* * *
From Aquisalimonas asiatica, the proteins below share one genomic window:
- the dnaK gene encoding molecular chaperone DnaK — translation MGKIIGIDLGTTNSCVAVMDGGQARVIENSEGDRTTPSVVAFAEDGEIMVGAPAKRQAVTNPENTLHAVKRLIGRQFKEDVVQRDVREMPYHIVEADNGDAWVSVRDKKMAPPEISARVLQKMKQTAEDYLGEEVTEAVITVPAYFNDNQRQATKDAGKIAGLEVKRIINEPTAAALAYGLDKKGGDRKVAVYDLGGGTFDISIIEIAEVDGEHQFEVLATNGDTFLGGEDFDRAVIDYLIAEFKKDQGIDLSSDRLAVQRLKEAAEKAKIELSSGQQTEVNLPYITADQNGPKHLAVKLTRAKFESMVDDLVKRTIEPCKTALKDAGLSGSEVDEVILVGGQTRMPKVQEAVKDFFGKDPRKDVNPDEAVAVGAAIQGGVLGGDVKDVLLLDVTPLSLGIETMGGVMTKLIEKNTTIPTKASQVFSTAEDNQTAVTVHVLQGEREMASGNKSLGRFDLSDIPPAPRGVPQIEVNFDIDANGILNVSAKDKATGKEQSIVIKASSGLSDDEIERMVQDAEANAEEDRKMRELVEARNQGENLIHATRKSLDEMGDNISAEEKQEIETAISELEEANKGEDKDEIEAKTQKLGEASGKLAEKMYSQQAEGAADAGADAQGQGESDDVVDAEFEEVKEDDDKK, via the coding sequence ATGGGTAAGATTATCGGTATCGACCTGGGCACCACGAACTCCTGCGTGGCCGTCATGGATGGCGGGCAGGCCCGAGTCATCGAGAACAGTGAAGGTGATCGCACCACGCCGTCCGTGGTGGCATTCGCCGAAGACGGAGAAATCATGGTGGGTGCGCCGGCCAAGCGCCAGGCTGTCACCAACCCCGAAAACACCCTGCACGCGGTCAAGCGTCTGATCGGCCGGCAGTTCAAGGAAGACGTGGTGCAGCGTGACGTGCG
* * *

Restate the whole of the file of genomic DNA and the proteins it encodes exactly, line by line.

From Aquisalimonas asiatica, the proteins below share one genomic window:
- the dnaK gene encoding molecular chaperone DnaK — translation MGKIIGIDLGTTNSCVAVMDGGQARVIENSEGDRTTPSVVAFAEDGEIMVGAPAKRQAVTNPENTLHAVKRLIGRQFKEDVVQRDVREMPYHIVEADNGDAWVSVRDKKMAPPEISARVLQKMKQTAEDYLGEEVTEAVITVPAYFNDNQRQATKDAGKIAGLEVKRIINEPTAAALAYGLDKKGGDRKVAVYDLGGGTFDISIIEIAEVDGEHQFEVLATNGDTFLGGEDFDRAVIDYLIAEFKKDQGIDLSSDRLAVQRLKEAAEKAKIELSSGQQTEVNLPYITADQNGPKHLAVKLTRAKFESMVDDLVKRTIEPCKTALKDAGLSGSEVDEVILVGGQTRMPKVQEAVKDFFGKDPRKDVNPDEAVAVGAAIQGGVLGGDVKDVLLLDVTPLSLGIETMGGVMTKLIEKNTTIPTKASQVFSTAEDNQTAVTVHVLQGEREMASGNKSLGRFDLSDIPPAPRGVPQIEVNFDIDANGILNVSAKDKATGKEQSIVIKASSGLSDDEIERMVQDAEANAEEDRKMRELVEARNQGENLIHATRKSLDEMGDNISAEEKQEIETAISELEEANKGEDKDEIEAKTQKLGEASGKLAEKMYSQQAEGAADAGADAQGQGESDDVVDAEFEEVKEDDDKK, via the coding sequence ATGGGTAAGATTATCGGTATCGACCTGGGCACCACGAACTCCTGCGTGGCCGTCATGGATGGCGGGCAGGCCCGAGTCATCGAGAACAGTGAAGGTGATCGCACCACGCCGTCCGTGGTGGCATTCGCCGAAGACGGAGAAATCATGGTGGGTGCGCCGGCCAAGCGCCAGGCTGTCACCAACCCCGAAAACACCCTGCACGCGGTCAAGCGTCTGATCGGCCGGCAGTTCAAGGAAGACGTGGTGCAGCGTGACGTGCG